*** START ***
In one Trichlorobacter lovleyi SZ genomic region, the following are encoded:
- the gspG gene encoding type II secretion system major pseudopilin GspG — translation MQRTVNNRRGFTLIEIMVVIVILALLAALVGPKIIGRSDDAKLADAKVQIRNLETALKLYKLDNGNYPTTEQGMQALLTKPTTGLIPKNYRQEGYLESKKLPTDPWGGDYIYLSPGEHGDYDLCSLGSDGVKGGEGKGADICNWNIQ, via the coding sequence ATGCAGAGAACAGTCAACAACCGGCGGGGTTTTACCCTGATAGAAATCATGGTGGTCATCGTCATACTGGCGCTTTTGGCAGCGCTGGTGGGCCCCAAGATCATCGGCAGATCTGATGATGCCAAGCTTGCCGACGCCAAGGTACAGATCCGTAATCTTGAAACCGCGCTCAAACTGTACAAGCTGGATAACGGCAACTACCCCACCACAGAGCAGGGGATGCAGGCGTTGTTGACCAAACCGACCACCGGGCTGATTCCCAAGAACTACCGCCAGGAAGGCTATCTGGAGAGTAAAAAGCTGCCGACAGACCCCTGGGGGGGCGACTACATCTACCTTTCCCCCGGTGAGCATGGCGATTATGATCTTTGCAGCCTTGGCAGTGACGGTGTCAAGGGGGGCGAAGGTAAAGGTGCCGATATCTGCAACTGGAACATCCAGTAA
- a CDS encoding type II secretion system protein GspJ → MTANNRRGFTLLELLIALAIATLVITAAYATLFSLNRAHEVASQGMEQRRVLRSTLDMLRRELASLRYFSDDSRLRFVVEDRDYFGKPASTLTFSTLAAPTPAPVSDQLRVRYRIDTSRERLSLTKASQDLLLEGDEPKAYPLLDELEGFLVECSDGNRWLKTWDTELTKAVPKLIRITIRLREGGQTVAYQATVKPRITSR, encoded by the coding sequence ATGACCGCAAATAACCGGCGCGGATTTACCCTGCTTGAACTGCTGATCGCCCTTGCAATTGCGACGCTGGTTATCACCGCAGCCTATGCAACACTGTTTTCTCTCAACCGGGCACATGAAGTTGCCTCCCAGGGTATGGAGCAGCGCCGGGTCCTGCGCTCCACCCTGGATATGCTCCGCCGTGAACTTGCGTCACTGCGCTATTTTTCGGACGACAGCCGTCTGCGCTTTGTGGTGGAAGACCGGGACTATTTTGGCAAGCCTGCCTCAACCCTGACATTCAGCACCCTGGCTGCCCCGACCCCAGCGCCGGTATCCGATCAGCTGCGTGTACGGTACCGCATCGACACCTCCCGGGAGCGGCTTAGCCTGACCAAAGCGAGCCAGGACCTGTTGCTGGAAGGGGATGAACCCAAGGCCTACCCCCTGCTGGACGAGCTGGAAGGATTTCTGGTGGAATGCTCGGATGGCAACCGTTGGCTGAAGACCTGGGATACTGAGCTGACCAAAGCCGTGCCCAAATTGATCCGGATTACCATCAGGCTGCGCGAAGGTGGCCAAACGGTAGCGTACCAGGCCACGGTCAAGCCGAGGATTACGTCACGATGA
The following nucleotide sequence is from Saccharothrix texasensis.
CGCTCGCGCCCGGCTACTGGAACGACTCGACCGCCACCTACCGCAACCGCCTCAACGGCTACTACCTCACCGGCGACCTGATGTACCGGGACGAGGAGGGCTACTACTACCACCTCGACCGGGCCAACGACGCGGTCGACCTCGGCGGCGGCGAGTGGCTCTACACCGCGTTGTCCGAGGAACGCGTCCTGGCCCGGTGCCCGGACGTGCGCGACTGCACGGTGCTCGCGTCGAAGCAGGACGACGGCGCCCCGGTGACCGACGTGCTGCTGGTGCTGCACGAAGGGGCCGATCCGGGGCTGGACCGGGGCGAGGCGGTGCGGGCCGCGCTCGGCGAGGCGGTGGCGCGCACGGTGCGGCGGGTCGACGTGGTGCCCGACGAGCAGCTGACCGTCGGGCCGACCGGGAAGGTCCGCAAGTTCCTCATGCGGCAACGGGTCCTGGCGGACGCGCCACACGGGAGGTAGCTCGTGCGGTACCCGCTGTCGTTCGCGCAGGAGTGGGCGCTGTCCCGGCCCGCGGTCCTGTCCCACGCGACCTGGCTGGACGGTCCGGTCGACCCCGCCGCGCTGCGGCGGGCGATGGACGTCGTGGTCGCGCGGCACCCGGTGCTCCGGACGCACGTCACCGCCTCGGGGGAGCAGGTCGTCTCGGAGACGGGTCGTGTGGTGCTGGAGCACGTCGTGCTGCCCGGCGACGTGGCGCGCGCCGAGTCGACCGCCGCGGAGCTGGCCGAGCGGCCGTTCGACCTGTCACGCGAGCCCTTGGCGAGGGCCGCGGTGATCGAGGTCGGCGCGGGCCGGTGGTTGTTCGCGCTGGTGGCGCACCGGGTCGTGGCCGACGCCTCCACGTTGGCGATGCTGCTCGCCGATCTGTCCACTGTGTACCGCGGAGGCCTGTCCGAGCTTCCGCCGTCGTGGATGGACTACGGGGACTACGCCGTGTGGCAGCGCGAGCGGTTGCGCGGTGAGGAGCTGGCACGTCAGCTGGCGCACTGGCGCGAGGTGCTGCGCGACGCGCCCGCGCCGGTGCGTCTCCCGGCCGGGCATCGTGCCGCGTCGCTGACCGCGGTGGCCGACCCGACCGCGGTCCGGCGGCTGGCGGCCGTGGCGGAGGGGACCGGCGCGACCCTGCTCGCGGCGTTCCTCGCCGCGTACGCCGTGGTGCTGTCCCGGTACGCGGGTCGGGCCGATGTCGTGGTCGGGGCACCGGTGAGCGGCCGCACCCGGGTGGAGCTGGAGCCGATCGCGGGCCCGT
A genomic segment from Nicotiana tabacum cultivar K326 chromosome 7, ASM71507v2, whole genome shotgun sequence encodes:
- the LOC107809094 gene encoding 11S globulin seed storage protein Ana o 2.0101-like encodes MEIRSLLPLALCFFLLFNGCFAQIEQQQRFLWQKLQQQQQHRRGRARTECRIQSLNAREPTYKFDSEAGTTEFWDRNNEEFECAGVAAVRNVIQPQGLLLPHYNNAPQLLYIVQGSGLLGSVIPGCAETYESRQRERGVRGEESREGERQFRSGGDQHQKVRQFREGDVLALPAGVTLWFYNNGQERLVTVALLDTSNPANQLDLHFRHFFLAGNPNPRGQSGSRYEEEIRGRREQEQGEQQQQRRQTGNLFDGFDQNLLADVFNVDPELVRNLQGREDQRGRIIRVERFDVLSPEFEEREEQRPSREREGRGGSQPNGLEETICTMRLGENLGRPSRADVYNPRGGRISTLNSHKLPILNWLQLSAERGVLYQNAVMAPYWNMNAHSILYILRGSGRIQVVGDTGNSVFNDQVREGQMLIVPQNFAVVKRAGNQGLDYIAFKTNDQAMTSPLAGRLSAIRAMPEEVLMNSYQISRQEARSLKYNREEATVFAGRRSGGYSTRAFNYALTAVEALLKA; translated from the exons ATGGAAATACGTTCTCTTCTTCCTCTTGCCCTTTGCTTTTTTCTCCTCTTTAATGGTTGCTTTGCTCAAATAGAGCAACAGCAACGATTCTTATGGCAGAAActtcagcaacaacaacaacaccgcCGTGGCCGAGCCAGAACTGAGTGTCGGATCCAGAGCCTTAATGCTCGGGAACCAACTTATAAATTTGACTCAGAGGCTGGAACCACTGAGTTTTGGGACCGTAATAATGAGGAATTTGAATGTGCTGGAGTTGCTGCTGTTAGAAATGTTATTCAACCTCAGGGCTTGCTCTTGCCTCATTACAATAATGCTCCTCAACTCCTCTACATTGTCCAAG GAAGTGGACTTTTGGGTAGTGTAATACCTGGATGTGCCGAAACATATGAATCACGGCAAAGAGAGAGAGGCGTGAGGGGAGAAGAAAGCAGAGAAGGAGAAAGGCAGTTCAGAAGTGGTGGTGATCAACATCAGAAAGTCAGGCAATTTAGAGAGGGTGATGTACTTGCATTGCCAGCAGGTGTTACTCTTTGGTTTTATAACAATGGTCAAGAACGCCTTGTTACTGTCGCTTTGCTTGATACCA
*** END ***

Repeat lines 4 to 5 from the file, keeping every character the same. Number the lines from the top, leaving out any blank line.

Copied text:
The following nucleotide sequence is from Saccharothrix texasensis.
CGCTCGCGCCCGGCTACTGGAACGACTCGACCGCCACCTACCGCAACCGCCTCAACGGCTACTACCTCACCGGCGACCTGATGTACCGGGACGAGGAGGGCTACTACTACCACCTCGACCGGGCCAACGACGCGGTCGACCTCGGCGGCGGCGAGTGGCTCTACACCGCGTTGTCCGAGGAACGCGTCCTGGCCCGGTGCCCGGACGTGCGCGACTGCACGGTGCTCGCGTCGAAGCAGGACGACGGCGCCCCGGTGACCGACGTGCTGCTGGTGCTGCACGAAGGGGCCGATCCGGGGCTGGACCGGGGCGAGGCGGTGCGGGCCGCGCTCGGCGAGGCGGTGGCGCGCACGGTGCGGCGGGTCGACGTGGTGCCCGACGAGCAGCTGACCGTCGGGCCGACCGGGAAGGTCCGCAAGTTCCTCATGCGGCAACGGGTCCTGGCGGACGCGCCACACGGGAGGTAGCTCGTGCGGTACCCGCTGTCGTTCGCGCAGGAGTGGGCGCTGTCCCGGCCCGCGGTCCTGTCCCACGCGACCTGGCTGGACGGTCCGGTCGACCCCGCCGCGCTGCGGCGGGCGATGGACGTCGTGGTCGCGCGGCACCCGGTGCTCCGGACGCACGTCACCGCCTCGGGGGAGCAGGTCGTCTCGGAGACGGGTCGTGTGGTGCTGGAGCACGTCGTGCTGCCCGGCGACGTGGCGCGCGCCGAGTCGACCGCCGCGGAGCTGGCCGAGCGGCCGTTCGACCTGTCACGCGAGCCCTTGGCGAGGGCCGCGGTGATCGAGGTCGGCGCGGGCCGGTGGTTGTTCGCGCTGGTGGCGCACCGGGTCGTGGCCGACGCCTCCACGTTGGCGATGCTGCTCGCCGATCTGTCCACTGTGTACCGCGGAGGCCTGTCCGAGCTTCCGCCGTCGTGGATGGACTACGGGGACTACGCCGTGTGGCAGCGCGAGCGGTTGCGCGGTGAGGAGCTGGCACGTCAGCTGGCGCACTGGCGCGAGGTGCTGCGCGACGCGCCCGCGCCGGTGCGTCTCCCGGCCGGGCATCGTGCCGCGTCGCTGACCGCGGTGGCCGACCCGACCGCGGTCCGGCGGCTGGCGGCCGTGGCGGAGGGGACCGGCGCGACCCTGCTCGCGGCGTTCCTCGCCGCGTACGCCGTGGTGCTGTCCCGGTACGCGGGTCGGGCCGATGTCGTGGTCGGGGCACCGGTGAGCGGCCGCACCCGGGTGGAGCTGGAGCCGATCGCGGGCCCGT